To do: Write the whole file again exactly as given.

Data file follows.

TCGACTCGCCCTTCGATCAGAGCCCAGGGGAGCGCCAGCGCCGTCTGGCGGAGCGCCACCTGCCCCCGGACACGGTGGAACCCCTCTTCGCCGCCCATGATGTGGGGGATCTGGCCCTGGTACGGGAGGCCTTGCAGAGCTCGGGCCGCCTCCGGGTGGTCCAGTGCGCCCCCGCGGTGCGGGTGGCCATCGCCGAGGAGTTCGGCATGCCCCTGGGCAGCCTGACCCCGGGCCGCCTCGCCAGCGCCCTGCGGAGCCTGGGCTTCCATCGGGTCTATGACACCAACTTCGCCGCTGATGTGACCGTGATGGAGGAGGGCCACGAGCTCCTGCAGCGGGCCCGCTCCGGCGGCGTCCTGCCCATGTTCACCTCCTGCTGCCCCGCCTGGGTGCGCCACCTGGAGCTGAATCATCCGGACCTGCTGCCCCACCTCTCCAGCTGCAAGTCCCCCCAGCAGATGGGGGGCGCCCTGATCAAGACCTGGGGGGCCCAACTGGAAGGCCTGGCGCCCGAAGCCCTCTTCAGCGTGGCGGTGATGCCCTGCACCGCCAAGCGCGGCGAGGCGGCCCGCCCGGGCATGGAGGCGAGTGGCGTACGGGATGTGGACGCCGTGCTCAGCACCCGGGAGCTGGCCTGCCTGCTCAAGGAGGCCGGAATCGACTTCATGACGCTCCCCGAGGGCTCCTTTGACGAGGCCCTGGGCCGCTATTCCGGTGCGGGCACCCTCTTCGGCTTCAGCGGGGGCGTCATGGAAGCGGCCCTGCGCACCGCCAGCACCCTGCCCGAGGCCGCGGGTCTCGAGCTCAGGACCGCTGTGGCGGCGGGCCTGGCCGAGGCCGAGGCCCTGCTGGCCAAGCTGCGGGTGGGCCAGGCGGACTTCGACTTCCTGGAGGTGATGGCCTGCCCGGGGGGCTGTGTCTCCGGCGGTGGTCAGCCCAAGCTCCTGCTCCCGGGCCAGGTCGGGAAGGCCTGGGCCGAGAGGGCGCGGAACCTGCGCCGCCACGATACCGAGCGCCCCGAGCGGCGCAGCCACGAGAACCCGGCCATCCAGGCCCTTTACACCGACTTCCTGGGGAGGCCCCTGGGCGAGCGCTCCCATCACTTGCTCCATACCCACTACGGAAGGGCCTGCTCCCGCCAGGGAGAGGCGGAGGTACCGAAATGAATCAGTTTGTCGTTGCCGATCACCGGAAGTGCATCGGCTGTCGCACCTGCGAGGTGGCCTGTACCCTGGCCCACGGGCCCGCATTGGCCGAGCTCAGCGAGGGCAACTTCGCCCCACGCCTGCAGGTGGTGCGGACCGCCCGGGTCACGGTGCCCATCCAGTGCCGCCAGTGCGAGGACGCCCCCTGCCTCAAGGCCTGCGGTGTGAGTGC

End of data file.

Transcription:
TCGACTCGCCCTTCGATCAGAGCCCAGGGGAGCGCCAGCGCCGTCTGGCGGAGCGCCACCTGCCCCCGGACACGGTGGAACCCCTCTTCGCCGCCCATGATGTGGGGGATCTGGCCCTGGTACGGGAGGCCTTGCAGAGCTCGGGCCGCCTCCGGGTGGTCCAGTGCGCCCCCGCGGTGCGGGTGGCCATCGCCGAGGAGTTCGGCATGCCCCTGGGCAGCCTGACCCCGGGCCGCCTCGCCAGCGCCCTGCGGAGCCTGGGCTTCCATCGGGTCTATGACACCAACTTCGCCGCTGATGTGACCGTGATGGAGGAGGGCCACGAGCTCCTGCAGCGGGCCCGCTCCGGCGGCGTCCTGCCCATGTTCACCTCCTGCTGCCCCGCCTGGGTGCGCCACCTGGAGCTGAATCATCCGGACCTGCTGCCCCACCTCTCCAGCTGCAAGTCCCCCCAGCAGATGGGGGGCGCCCTGATCAAGACCTGGGGGGCCCAACTGGAAGGCCTGGCGCCCGAAGCCCTCTTCAGCGTGGCGGTGATGCCCTGCACCGCCAAGCGCGGCGAGGCGGCCCGCCCGGGCATGGAGGCGAGTGGCGTACGGGATGTGGACGCCGTGCTCAGCACCCGGGAGCTGGCCTGCCTGCTCAAGGAGGCCGGAATCGACTTCATGACGCTCCCCGAGGGCTCCTTTGACGAGGCCCTGGGCCGCTATTCCGGTGCGGGCACCCTCTTCGGCTTCAGCGGGGGCGTCATGGAAGCGGCCCTGCGCACCGCCAGCACCCTGCCCGAGGCCGCGGGTCTCGAGCTCAGGACCGCTGTGGCGGCGGGCCTGGCCGAGGCCGAGGCCCTGCTGGCCAAGCTGCGGGTGGGCCAGGCGGACTTCGACTTCCTGGAGGTGATGGCCTGCCCGGGGGGCTGTGTCTCCGGCGGTGGTCAGCCCAAGCTCCTGCTCCCGGGCCAGGTCGGGAAGGCCTGGGCCGAGAGGGCGCGGAACCTGCGCCGCCACGATACCGAGCGCCCCGAGCGGCGCAGCCACGAGAACCCGGCCATCCAGGCCCTTTACACCGACTTCCTGGGGAGGCCCCTGGGCGAGCGCTCCCATCACTTGCTCCATACCCACTACGGAAGGGCCTGCTCCCGCCAGGGAGAGGCGGAGGTACCGAAATGAATCAGTTTGTCGTTGCCGATCACCGGAAGTGCATCGGCTGTCGCACCTGCGAGGTGGCCTGTACCCTGGCCCACGGGCCCGCATTGGCCGAGCTCAGCGAGGGCAACTTCGCCCCACGCCTGCAGGTGGTGCGGACCGCCCGGGTCACGGTGCCCATCCAGTGCCGCCAGTGCGAGGACGCCCCCTGCCTCAAGGCCTGCGGTGTGAGTGC